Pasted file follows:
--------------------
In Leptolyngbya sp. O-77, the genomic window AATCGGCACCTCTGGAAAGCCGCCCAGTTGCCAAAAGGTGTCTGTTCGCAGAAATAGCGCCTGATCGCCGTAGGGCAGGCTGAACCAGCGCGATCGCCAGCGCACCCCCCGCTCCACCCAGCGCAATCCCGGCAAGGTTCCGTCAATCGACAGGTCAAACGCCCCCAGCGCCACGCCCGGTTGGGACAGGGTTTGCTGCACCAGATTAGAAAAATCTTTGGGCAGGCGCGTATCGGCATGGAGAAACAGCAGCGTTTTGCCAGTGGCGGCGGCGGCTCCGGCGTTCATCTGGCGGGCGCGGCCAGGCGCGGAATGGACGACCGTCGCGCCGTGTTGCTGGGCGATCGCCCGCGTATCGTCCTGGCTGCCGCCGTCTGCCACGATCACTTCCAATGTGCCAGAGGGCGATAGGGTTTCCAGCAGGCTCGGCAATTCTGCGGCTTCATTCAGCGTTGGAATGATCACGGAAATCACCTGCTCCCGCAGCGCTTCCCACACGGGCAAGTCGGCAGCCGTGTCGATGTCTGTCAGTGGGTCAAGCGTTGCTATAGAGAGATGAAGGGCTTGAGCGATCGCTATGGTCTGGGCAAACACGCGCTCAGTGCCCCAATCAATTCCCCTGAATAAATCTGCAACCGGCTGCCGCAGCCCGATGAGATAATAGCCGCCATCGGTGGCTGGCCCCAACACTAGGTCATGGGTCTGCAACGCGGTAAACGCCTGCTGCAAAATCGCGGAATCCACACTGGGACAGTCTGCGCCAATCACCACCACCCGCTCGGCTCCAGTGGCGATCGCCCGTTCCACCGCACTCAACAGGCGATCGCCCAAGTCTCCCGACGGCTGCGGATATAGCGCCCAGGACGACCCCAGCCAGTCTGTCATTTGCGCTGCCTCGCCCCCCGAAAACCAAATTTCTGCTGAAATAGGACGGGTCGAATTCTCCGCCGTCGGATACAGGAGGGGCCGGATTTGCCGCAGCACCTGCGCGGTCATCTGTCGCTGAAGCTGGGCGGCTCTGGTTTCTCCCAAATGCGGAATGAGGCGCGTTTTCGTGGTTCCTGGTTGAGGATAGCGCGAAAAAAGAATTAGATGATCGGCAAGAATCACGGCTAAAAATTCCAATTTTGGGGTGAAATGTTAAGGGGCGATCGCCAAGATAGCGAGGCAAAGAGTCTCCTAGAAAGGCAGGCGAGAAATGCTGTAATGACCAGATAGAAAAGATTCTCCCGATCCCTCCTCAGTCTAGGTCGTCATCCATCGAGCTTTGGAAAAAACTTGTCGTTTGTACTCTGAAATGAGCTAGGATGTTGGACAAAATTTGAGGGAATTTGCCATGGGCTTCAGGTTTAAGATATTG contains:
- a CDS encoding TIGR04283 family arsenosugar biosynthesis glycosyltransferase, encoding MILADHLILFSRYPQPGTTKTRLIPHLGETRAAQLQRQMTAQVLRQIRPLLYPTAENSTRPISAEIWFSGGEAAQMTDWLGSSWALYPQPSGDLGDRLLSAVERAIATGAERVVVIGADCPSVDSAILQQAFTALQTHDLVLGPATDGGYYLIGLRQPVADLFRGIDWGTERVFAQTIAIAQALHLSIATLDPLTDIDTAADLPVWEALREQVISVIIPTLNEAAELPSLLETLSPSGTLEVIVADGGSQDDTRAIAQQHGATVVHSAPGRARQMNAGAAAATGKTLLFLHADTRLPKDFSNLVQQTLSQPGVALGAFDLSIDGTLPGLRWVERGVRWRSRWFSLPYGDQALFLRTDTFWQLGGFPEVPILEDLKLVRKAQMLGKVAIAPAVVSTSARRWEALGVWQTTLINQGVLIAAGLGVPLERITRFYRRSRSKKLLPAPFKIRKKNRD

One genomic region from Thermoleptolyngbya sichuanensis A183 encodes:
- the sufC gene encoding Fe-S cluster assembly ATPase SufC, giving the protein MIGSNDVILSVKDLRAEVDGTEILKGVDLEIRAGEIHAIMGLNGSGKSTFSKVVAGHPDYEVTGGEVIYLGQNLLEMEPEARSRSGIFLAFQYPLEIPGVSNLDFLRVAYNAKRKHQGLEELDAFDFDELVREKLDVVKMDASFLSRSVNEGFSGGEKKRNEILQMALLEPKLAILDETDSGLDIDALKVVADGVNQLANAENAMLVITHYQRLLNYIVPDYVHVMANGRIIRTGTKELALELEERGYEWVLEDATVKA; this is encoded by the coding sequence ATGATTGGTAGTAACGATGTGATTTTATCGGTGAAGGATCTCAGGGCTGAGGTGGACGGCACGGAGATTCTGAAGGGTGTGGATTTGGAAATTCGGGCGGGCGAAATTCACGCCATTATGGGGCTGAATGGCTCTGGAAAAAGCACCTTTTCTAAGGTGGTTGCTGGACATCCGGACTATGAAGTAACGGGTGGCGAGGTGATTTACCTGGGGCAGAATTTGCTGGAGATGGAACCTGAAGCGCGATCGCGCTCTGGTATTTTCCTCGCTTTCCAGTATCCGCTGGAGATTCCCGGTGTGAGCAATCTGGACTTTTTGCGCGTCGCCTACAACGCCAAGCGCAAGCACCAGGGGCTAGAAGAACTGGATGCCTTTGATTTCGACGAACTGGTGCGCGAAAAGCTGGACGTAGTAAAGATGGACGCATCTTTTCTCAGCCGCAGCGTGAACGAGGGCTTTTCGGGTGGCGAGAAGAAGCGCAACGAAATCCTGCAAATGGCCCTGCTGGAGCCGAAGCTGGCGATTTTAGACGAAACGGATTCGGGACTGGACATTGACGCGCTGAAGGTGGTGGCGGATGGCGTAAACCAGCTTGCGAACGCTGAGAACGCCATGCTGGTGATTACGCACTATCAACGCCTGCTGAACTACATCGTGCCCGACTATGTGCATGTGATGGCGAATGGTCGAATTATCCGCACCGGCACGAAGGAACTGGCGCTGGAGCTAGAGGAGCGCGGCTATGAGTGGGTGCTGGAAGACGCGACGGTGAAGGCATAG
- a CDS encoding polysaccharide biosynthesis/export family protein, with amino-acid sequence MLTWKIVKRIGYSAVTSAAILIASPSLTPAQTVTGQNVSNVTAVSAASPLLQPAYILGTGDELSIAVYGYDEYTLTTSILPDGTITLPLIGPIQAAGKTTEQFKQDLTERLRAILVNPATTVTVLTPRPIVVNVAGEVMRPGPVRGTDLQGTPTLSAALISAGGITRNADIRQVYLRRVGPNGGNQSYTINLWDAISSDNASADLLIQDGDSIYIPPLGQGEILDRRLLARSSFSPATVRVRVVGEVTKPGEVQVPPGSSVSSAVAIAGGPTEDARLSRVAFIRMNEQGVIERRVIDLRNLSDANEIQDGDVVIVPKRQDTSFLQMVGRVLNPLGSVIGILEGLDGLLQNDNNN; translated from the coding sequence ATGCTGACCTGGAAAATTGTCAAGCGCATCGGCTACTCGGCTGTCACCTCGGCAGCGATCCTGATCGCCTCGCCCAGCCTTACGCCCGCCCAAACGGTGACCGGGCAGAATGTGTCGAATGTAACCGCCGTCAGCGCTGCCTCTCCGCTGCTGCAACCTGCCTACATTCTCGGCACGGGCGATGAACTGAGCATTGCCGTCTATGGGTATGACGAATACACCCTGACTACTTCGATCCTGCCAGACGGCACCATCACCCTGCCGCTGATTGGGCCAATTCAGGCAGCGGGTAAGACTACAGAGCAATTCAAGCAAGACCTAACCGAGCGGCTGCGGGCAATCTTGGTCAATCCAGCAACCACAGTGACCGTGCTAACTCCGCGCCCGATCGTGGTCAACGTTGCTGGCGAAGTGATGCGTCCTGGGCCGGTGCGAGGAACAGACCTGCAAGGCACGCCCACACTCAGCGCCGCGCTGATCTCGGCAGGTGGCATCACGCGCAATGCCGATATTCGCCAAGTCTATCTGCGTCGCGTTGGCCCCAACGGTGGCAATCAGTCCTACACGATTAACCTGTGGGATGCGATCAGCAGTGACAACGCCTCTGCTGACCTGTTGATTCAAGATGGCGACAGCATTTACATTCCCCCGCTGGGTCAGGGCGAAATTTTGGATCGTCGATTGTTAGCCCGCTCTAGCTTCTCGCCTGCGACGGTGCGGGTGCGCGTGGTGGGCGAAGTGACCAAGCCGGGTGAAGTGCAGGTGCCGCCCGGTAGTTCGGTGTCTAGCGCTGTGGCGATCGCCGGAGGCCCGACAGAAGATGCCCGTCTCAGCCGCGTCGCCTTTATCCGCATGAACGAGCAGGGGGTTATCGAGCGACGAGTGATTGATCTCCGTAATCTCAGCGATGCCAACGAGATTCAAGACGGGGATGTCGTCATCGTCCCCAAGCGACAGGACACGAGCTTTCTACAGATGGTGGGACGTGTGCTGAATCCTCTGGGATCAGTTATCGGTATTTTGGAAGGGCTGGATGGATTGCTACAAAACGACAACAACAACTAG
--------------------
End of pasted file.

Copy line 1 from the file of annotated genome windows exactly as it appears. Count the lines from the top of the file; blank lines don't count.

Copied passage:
In Leptolyngbya sp. O-77, the genomic window AATCGGCACCTCTGGAAAGCCGCCCAGTTGCCAAAAGGTGTCTGTTCGCAGAAATAGCGCCTGATCGCCGTAGGGCAGGCTGAACCAGCGCGATCGCCAGCGCACCCCCCGCTCCACCCAGCGCAATCCCGGCAAGGTTCCGTCAATCGACAGGTCAAACGCCCCCAGCGCCACGCCCGGTTGGGACAGGGTTTGCTGCACCAGATTAGAAAAATCTTTGGGCAGGCGCGTATCGGCATGGAGAAACAGCAGCGTTTTGCCAGTGGCGGCGGCGGCTCCGGCGTTCATCTGGCGGGCGCGGCCAGGCGCGGAATGGACGACCGTCGCGCCGTGTTGCTGGGCGATCGCCCGCGTATCGTCCTGGCTGCCGCCGTCTGCCACGATCACTTCCAATGTGCCAGAGGGCGATAGGGTTTCCAGCAGGCTCGGCAATTCTGCGGCTTCATTCAGCGTTGGAATGATCACGGAAATCACCTGCTCCCGCAGCGCTTCCCACACGGGCAAGTCGGCAGCCGTGTCGATGTCTGTCAGTGGGTCAAGCGTTGCTATAGAGAGATGAAGGGCTTGAGCGATCGCTATGGTCTGGGCAAACACGCGCTCAGTGCCCCAATCAATTCCCCTGAATAAATCTGCAACCGGCTGCCGCAGCCCGATGAGATAATAGCCGCCATCGGTGGCTGGCCCCAACACTAGGTCATGGGTCTGCAACGCGGTAAACGCCTGCTGCAAAATCGCGGAATCCACACTGGGACAGTCTGCGCCAATCACCACCACCCGCTCGGCTCCAGTGGCGATCGCCCGTTCCACCGCACTCAACAGGCGATCGCCCAAGTCTCCCGACGGCTGCGGATATAGCGCCCAGGACGACCCCAGCCAGTCTGTCATTTGCGCTGCCTCGCCCCCCGAAAACCAAATTTCTGCTGAAATAGGACGGGTCGAATTCTCCGCCGTCGGATACAGGAGGGGCCGGATTTGCCGCAGCACCTGCGCGGTCATCTGTCGCTGAAGCTGGGCGGCTCTGGTTTCTCCCAAATGCGGAATGAGGCGCGTTTTCGTGGTTCCTGGTTGAGGATAGCGCGAAAAAAGAATTAGATGATCGGCAAGAATCACGGCTAAAAATTCCAATTTTGGGGTGAAATGTTAAGGGGCGATCGCCAAGATAGCGAGGCAAAGAGTCTCCTAGAAAGGCAGGCGAGAAATGCTGTAATGACCAGATAGAAAAGATTCTCCCGATCCCTCCTCAGTCTAGGTCGTCATCCATCGAGCTTTGGAAAAAACTTGTCGTTTGTACTCTGAAATGAGCTAGGATGTTGGACAAAATTTGAGGGAATTTGCCATGGGCTTCAGGTTTAAGATATTG contains: